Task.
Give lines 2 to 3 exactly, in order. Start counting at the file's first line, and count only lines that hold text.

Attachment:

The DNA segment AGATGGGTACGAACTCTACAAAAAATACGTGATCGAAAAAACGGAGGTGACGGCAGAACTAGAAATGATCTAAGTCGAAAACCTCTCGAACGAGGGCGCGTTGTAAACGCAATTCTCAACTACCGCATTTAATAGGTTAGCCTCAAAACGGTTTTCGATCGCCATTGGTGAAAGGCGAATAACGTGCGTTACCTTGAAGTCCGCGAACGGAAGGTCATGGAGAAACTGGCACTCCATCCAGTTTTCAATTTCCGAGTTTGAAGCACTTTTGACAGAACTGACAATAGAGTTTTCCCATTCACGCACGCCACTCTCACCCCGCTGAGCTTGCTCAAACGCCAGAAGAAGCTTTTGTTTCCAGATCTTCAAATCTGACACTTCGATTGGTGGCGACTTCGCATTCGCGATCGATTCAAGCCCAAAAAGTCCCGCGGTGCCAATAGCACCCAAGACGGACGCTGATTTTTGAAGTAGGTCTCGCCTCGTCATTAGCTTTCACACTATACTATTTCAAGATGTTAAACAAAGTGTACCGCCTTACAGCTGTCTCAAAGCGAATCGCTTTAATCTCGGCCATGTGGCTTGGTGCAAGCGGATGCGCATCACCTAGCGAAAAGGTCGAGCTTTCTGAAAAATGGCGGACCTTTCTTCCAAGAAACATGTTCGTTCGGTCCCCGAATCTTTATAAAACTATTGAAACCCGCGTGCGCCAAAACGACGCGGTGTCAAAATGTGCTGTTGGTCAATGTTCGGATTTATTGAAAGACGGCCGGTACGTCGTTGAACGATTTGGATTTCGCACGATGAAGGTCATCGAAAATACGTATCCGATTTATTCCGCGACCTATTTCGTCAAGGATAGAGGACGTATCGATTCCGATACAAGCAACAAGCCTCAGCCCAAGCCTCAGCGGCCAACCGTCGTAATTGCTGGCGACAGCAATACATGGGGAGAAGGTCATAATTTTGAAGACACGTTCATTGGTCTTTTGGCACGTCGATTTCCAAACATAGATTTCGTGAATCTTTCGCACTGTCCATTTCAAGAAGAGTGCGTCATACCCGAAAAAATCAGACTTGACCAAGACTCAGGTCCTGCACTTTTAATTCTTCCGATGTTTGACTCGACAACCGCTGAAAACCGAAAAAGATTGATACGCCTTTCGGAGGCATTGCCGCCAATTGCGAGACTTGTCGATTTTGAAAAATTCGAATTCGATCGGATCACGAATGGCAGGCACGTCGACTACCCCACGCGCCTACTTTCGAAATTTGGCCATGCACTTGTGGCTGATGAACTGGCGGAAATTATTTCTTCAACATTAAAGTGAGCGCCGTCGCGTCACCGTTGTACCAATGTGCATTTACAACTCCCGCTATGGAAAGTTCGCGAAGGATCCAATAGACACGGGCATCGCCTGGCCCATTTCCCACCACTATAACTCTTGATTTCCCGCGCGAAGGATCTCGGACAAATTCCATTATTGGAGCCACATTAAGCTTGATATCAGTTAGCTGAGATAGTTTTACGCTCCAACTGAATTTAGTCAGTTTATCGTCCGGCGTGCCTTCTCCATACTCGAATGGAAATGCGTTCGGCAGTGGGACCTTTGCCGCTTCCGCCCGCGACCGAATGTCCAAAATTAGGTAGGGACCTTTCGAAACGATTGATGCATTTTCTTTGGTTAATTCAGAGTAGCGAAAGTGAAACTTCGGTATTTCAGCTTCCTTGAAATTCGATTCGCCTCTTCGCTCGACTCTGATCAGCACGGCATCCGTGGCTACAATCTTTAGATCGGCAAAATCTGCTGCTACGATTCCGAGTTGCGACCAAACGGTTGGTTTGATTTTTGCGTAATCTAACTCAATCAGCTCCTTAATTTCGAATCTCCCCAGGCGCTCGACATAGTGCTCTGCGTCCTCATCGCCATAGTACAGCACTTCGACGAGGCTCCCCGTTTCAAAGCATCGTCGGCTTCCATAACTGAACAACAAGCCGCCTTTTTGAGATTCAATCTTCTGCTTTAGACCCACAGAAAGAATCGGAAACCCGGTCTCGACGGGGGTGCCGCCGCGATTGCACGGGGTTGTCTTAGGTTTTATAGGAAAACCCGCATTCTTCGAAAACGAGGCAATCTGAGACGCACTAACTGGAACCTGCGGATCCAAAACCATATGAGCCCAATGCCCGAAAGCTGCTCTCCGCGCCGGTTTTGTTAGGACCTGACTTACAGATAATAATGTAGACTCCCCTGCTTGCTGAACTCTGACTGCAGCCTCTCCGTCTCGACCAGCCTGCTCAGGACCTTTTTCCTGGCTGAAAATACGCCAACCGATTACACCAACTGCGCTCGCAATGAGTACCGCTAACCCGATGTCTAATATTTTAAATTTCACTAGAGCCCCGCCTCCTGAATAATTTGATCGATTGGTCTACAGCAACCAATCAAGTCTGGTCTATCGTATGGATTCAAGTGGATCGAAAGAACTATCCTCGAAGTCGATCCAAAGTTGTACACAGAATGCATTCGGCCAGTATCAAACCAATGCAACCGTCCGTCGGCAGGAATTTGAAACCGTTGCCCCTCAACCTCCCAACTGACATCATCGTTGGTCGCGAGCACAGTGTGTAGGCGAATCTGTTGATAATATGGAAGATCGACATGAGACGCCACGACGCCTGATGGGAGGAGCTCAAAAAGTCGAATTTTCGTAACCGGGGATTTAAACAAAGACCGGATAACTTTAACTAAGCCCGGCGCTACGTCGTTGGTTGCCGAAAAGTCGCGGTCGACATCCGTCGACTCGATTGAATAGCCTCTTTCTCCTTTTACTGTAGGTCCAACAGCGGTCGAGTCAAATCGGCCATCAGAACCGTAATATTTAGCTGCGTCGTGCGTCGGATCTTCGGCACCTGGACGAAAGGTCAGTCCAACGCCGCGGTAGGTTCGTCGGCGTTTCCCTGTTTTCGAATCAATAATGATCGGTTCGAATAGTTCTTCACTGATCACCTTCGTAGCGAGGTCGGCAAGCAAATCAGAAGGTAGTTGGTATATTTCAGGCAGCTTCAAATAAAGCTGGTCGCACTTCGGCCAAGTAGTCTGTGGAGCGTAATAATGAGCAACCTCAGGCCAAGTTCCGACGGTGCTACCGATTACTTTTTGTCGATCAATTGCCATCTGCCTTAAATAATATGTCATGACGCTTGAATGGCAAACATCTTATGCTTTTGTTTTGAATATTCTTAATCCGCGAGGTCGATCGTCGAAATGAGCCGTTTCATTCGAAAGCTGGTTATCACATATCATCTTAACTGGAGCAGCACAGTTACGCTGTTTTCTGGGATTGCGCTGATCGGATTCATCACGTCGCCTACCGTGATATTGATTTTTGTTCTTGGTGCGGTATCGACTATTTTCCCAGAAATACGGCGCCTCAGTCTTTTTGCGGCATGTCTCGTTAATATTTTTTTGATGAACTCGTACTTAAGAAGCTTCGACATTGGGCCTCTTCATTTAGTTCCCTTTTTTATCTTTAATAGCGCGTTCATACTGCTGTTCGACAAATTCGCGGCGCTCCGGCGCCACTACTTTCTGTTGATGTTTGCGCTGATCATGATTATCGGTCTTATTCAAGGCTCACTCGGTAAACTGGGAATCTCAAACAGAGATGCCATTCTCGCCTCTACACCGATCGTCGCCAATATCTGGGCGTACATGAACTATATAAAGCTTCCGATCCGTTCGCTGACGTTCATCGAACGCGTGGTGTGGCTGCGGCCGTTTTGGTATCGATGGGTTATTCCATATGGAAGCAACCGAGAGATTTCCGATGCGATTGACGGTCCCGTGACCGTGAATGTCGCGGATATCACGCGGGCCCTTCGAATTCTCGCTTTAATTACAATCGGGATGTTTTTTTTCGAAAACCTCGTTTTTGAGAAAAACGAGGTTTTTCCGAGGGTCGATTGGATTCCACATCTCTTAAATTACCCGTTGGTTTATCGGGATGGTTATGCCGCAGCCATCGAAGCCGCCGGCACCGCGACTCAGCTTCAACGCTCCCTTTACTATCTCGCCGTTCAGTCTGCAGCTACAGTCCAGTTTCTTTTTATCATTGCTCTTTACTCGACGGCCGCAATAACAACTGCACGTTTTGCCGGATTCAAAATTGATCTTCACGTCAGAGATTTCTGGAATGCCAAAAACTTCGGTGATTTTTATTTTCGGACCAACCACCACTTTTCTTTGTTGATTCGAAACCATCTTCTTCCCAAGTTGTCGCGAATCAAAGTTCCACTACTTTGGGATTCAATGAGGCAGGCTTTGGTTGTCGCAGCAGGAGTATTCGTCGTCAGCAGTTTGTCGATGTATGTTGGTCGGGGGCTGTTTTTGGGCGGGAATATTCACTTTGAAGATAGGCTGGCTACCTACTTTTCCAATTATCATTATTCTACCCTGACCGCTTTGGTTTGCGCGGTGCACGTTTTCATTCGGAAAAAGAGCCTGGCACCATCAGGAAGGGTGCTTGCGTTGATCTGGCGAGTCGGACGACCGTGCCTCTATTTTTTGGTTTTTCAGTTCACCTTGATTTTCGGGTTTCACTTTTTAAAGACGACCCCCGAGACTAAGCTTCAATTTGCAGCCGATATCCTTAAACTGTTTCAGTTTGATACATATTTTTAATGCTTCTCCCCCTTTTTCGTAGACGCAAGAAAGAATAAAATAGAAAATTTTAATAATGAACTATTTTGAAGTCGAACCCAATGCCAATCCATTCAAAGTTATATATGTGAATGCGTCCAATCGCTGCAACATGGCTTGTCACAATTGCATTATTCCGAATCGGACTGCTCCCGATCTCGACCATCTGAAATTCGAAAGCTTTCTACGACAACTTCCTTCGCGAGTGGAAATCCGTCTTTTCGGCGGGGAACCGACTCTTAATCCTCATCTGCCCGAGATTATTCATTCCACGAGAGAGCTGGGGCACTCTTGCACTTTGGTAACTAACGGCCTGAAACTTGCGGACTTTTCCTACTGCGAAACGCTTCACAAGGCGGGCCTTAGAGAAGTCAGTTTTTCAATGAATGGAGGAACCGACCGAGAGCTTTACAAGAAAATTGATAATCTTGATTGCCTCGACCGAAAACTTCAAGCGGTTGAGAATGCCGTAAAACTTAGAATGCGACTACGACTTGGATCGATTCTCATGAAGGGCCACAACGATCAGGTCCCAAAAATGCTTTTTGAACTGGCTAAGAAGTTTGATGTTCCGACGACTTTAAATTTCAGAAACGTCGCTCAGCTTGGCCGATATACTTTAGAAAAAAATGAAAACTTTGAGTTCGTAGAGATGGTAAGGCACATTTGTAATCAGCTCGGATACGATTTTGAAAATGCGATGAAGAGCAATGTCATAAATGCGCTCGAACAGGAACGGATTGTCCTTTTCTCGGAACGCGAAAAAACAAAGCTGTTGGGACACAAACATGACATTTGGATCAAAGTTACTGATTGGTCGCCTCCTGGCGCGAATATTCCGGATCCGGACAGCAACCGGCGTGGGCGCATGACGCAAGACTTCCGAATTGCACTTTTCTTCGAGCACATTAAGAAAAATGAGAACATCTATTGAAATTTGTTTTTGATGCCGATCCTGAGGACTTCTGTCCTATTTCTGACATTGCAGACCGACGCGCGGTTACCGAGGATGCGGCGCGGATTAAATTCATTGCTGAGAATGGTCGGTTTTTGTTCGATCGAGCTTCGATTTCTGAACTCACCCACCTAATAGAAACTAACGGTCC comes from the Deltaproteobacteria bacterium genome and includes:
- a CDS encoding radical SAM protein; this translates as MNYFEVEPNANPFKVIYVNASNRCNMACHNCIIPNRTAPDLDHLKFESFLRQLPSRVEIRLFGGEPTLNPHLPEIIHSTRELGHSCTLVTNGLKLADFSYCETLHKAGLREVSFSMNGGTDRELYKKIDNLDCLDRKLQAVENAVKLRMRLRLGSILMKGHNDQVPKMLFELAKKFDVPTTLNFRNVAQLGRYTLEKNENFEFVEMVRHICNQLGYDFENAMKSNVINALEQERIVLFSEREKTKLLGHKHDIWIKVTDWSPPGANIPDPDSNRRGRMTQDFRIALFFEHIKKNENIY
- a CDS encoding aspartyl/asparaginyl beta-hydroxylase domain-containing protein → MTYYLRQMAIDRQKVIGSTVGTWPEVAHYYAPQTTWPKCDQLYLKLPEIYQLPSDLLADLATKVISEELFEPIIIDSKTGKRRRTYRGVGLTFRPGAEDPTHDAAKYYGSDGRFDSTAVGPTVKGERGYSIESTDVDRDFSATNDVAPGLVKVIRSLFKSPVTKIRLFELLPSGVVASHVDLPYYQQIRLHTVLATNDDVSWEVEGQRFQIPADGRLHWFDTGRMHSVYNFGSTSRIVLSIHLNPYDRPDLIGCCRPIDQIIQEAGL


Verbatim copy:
- a CDS encoding radical SAM protein; this translates as MNYFEVEPNANPFKVIYVNASNRCNMACHNCIIPNRTAPDLDHLKFESFLRQLPSRVEIRLFGGEPTLNPHLPEIIHSTRELGHSCTLVTNGLKLADFSYCETLHKAGLREVSFSMNGGTDRELYKKIDNLDCLDRKLQAVENAVKLRMRLRLGSILMKGHNDQVPKMLFELAKKFDVPTTLNFRNVAQLGRYTLEKNENFEFVEMVRHICNQLGYDFENAMKSNVINALEQERIVLFSEREKTKLLGHKHDIWIKVTDWSPPGANIPDPDSNRRGRMTQDFRIALFFEHIKKNENIY
- a CDS encoding aspartyl/asparaginyl beta-hydroxylase domain-containing protein → MTYYLRQMAIDRQKVIGSTVGTWPEVAHYYAPQTTWPKCDQLYLKLPEIYQLPSDLLADLATKVISEELFEPIIIDSKTGKRRRTYRGVGLTFRPGAEDPTHDAAKYYGSDGRFDSTAVGPTVKGERGYSIESTDVDRDFSATNDVAPGLVKVIRSLFKSPVTKIRLFELLPSGVVASHVDLPYYQQIRLHTVLATNDDVSWEVEGQRFQIPADGRLHWFDTGRMHSVYNFGSTSRIVLSIHLNPYDRPDLIGCCRPIDQIIQEAGL